The CPU has been code-named “Devil’s Canyon,” apparently selected through some process involving the company’s not-so-elusive gamers, and will be heading-up a re-issue of existing Haswell architecture. To be clear, Devil’s Canyon will remain on 22nm fabrication process and has no major architecture overhauls; the new CPU line has been tweaked in a few ways, but the most noteworthy is that Devil’s Canyon will require a 9-series platform for operation and, from what we were told, it will be socketed in a pin-out compatible with the impending desktop-class Broadwell chips. Assuming this information is correct, it’d mean you could buy a new platform for Devil’s Canyon – a Haswell revamp – and then drop in a Broadwell processor in the future. At least, that’s what we were told in the meeting.
I asked if TDP had been announced yet, to which Intel replied that such specifications are not public and that we should not expect this to be some sort of special overclocking chip; that system builders should not expect anything too different in terms of performance targets from what we saw with Haswell. Translation: This isn’t going to be Intel’s attempt at an enthusiast overclocking chip. It’s just a half-step up.
Members of the press were told that the CPU was designed by the company’s “most senior designers and engineers.” It was further highlighted that a revamp does not normally feature such significant changes as we’re seeing with Devil’s Canyon, which has been generally true for a number of years.
I’ve got the relevant portion of the conference embedded above – you’ll have to excuse the shaky-cam at some points (they told me we’d be filming the next Hunger Games, I was trying out for the role), but the audio is what you want. Here’s a quote:
“In the heart of our unlocked processor business, this is where we’ve put the most new investment. We’re going to come out with a – it’s 4th Gen Core, so it’s based on Haswell, but we’re making a number of changes and we typically do not do this. When we come out with a processor like Haswell, we don’t make any substantial changes until we come out with the next one. Several months ago, as we were stepping back and saying – ‘wow, we have this customer base and frankly we’re frustrating our most loyal customers because we’re not bringing them enough performance’ – so what can we do for that customer base [without intercepting] the next platform? This is the [product] we’re doing. It will be available 6-7 months after the time we conceived it, so pretty quick turn. We’ve spun the package, so we have a new package. We have new thermal interface material on it. It’ll be supported by the 9-series chipset, and this will bring you a really nice bump in base performance as well as overclock[ed]. […] We’ll come out with this in mid-14.”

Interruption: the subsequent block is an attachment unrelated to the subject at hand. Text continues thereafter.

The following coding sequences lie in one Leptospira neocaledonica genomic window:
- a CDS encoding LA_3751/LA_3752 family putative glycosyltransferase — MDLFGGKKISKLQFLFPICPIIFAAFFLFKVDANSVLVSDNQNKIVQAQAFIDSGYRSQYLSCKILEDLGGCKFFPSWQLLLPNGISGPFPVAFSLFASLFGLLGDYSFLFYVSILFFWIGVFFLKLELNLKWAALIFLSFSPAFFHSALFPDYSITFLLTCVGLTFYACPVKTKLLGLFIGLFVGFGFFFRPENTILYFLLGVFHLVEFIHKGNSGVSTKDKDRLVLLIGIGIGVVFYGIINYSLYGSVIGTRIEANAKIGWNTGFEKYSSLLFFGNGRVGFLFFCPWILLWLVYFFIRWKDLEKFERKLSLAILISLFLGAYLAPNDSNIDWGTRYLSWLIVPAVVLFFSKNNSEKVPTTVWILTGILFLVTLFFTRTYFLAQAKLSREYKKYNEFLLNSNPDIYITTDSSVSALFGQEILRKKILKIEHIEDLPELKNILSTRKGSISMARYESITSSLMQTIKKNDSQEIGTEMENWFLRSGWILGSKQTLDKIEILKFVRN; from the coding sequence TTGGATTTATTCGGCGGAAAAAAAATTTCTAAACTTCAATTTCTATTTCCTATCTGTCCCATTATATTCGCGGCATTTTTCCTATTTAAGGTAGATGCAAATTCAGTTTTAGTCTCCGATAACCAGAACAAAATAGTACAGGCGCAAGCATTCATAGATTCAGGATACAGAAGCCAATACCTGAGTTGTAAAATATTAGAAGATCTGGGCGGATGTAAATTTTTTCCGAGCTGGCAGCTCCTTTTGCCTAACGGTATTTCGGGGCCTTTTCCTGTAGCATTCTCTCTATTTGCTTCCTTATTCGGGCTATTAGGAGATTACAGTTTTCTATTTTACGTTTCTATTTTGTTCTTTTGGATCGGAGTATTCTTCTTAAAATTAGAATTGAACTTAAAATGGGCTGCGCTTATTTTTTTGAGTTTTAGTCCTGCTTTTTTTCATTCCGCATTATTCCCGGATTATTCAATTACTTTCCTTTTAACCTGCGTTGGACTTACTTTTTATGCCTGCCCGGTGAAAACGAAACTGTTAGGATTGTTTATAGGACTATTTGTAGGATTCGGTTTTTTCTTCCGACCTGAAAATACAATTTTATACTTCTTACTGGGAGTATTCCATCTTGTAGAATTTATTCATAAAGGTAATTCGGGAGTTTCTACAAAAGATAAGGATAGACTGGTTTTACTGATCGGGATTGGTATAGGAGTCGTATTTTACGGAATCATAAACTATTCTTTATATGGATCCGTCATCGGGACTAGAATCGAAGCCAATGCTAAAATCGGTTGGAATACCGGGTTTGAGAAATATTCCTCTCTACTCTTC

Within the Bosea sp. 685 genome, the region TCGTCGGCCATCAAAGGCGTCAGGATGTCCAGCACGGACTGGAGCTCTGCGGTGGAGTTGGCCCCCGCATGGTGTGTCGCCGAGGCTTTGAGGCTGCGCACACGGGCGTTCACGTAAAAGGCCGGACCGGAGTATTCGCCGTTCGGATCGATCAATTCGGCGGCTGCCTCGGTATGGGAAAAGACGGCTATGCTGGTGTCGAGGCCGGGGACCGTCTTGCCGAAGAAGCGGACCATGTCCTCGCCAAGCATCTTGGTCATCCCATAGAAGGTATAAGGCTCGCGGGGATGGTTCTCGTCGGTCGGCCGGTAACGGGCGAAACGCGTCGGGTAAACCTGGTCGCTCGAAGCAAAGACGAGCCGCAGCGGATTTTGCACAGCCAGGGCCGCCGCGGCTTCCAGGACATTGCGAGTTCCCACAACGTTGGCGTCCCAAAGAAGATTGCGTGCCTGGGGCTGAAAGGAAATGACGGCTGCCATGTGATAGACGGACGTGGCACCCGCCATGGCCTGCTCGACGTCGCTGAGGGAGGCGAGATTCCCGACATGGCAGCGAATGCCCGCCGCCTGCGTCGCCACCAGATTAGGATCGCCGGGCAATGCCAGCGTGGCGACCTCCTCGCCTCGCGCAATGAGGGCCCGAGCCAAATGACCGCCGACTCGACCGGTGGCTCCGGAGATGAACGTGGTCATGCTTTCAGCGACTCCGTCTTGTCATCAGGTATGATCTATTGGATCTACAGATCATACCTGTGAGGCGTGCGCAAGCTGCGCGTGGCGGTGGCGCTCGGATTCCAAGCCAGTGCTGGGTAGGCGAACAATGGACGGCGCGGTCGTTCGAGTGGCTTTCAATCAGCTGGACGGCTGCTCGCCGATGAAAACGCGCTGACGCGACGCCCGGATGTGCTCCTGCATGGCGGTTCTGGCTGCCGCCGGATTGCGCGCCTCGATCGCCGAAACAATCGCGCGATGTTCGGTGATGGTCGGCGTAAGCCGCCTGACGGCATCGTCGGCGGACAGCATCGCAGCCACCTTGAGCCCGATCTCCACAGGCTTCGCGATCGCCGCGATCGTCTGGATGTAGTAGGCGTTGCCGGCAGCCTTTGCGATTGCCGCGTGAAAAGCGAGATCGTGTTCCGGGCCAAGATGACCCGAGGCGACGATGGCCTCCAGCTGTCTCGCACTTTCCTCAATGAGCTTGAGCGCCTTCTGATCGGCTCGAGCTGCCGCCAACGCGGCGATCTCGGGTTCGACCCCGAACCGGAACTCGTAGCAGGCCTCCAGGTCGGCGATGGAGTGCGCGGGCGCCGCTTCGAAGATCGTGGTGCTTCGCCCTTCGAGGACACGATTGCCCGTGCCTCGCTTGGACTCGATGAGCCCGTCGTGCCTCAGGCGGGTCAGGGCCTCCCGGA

“We are not messing with power just so you can overclock it. We’re doing the hard work just to crank up the performance.”
So there you have it. Pretty bland stuff right now. It could potentially be an interesting chip for mid-range and high-end gaming desktops and has a unique introduction of the 9-series chipset running what will become last-gen’s CPU, so that could yield small optimization gains as well.
On the whole, I was largely unimpressed with Intel’s presentation, but the above few minutes were of most interest and relevance. The rest was evangelizing about desktop computing’s health, all-in-one PCs, and something about tablets.
The release date for Intel’s Devil’s Canyon CPUs looks to be mid-2014.
- Steve "Lelldorianx" Burke.